CHAPTER 5 STUDY GUIDE
CONCEPT A: MONASTICISM During the fourth century, people began retreating from the everyday world in order to pursue holiness, wrestle with their own "demons,' and find God through prayer and simple living. This movement became known as monasticism, and its followers shaped both the church and society. Antony of Egypt was sought out as a teacher and wise adviser; Basil developed a rule to guide monastic community life; and Jerome translated the Bible into Latin, the common language of most people in the West at the time. >Read pages 83-88 in your textbook
1. What is monasticism? What two forms of monasticism developed in early Christianity?
2. Explain what motivated the early monks and nuns to seek the monastic life.
3. What was Basil's contribution to monastic life?
4. What was the significance of the Latin Vulgate?
CONCEPT B: THE LEGACY OF AMBROSE AND AUGUSTINE Bishops Ambrose and Augustine developed theological traditions to guide the church and define its role in the world. Ambrose required Roman emperors to conform to the church, and he inspired Augustine to become a Christian. After a dissolute youth, Augustine converted to Christianity and clarified Catholic teachings about the sacraments and God's grace. Augustine's greatest work, The City of God, gave Christians hope in their mission, despite a crumbling empire. >Read pages 89-97 in your textbook 5. What was remarkable about the selection of Ambrose as bishop of Milan?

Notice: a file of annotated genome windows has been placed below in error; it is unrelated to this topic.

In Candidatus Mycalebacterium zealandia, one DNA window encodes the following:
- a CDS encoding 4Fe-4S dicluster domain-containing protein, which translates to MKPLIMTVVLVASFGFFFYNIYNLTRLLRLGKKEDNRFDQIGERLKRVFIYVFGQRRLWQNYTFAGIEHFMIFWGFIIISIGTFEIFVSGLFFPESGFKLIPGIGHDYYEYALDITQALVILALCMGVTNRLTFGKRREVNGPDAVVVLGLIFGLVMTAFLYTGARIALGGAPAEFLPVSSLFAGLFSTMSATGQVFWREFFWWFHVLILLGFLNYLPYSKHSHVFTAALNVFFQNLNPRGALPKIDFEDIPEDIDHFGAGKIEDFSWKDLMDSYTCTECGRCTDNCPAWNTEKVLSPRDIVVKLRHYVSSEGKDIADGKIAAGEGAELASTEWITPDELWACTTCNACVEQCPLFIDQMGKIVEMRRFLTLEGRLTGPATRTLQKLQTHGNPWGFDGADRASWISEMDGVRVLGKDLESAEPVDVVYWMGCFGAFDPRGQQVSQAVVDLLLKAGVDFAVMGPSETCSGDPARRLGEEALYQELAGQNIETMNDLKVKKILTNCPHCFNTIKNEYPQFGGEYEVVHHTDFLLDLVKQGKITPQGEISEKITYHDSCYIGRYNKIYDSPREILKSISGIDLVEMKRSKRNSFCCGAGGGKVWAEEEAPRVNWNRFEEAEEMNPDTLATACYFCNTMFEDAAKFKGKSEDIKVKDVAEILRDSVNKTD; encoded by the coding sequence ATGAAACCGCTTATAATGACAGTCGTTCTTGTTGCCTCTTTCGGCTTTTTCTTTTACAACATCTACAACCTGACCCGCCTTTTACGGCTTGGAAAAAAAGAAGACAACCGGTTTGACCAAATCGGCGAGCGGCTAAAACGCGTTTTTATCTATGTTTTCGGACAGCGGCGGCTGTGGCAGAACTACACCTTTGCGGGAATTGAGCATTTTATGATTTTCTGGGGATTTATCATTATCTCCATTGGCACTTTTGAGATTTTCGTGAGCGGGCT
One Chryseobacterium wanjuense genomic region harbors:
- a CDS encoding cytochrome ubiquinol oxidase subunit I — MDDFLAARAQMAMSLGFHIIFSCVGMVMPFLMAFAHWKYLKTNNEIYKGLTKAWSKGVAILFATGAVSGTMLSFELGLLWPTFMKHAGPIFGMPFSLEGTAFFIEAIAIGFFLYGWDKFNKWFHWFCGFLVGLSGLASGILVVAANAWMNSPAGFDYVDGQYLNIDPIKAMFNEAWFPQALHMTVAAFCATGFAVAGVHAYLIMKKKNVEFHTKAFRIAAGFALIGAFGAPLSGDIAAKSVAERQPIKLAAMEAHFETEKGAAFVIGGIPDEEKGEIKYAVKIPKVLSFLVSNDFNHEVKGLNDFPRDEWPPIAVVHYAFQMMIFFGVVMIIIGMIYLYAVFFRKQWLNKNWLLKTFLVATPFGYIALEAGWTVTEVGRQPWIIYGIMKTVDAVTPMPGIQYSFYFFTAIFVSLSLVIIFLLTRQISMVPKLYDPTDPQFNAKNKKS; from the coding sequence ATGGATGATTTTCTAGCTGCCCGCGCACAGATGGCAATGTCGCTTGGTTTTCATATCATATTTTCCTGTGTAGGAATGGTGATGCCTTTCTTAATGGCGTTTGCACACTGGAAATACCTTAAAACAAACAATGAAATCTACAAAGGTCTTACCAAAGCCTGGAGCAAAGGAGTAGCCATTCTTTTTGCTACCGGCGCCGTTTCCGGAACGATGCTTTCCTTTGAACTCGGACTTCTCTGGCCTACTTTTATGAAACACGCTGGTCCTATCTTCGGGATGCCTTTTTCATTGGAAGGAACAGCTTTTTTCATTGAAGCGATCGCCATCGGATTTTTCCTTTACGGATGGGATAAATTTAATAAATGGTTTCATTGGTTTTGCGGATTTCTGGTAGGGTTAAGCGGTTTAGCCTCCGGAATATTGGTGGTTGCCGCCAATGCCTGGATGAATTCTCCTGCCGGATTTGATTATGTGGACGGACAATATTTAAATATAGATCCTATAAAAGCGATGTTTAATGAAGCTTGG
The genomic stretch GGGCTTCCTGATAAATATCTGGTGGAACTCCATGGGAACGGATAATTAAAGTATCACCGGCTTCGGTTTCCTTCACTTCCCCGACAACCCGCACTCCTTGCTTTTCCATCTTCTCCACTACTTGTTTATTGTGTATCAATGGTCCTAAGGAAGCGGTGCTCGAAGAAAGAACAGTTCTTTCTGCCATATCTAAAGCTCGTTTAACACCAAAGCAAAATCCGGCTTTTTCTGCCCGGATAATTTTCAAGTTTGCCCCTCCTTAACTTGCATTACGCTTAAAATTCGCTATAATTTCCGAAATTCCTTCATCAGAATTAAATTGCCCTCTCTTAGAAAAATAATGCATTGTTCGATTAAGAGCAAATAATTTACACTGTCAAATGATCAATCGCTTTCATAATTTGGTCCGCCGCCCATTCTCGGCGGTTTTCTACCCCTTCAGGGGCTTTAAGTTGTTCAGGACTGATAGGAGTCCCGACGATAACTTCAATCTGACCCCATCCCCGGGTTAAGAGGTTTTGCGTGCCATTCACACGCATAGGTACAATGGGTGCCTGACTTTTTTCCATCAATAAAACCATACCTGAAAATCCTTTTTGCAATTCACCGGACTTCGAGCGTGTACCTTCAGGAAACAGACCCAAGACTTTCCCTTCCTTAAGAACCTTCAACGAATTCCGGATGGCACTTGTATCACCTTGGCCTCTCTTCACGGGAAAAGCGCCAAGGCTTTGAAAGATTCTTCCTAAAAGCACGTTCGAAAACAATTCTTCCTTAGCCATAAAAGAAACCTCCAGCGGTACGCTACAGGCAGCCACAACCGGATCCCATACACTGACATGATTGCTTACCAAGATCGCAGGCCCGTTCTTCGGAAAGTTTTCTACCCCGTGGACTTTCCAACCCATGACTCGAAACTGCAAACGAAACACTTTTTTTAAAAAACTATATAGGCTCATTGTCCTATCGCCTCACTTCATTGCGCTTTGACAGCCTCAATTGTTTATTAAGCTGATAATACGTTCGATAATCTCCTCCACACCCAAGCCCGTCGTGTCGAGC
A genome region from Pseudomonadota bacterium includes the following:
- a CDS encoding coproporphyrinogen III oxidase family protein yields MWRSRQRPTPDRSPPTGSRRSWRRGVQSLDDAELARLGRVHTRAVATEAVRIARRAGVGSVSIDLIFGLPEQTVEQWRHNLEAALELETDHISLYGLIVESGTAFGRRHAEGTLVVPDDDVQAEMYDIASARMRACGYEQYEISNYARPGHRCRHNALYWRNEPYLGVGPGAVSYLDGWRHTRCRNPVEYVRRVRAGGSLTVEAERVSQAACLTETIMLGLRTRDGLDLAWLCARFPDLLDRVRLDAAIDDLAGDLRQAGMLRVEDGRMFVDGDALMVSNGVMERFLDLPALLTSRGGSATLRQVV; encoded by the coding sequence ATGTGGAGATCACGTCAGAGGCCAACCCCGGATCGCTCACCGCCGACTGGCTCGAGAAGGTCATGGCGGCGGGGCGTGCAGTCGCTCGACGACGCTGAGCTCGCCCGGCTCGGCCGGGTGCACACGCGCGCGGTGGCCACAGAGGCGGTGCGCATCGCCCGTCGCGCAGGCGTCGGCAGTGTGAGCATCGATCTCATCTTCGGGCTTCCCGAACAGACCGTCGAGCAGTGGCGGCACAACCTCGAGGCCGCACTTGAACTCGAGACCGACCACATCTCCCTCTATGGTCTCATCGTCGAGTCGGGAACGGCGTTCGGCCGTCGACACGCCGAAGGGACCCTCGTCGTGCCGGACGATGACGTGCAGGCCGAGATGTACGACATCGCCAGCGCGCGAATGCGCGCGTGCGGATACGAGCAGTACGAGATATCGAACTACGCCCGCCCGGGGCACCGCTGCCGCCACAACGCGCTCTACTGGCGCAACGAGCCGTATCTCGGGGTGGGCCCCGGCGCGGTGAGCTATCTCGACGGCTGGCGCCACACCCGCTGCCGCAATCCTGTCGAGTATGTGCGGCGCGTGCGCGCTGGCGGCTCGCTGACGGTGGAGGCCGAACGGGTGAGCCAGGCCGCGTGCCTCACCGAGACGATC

6. Describe one instance in which Ambrose stood up to imperial power.
7. Briefly trace the story of Augustine's conversion.
8. What did Augustine teach that refuted the Donatists' belief about the sacraments?
9. What was the Pelagians' belief about how human beings are saved? What was Augustine's response?
10. Explain Augustine's understanding of "the city of God" and "the city of Man."
CONCEPT C: THE RISING INFLUENCE OF THE PAPACY The fall of Rome in 410 and the decline of the Western empire created a leadership vacuum that the church soon filled. Pope Leo the Great established the papacy as a force for leadership in both church and state affairs. Twice Leo's peacemaking skills saved Rome from destruction, once by negotiating with Attila the Hun. The Council of Chalcedon reaffirmed Jesus as both human and divine, but it also made the patriarch of Constantinople second in church authority -- a decision that led to centuries of disputes and politicking. Read pages 98-101 in your textbook 11. What role for the papacy did Leo the Great create? Why was this role necessary?
12. What did the Council of Chalcedon state about Jesus?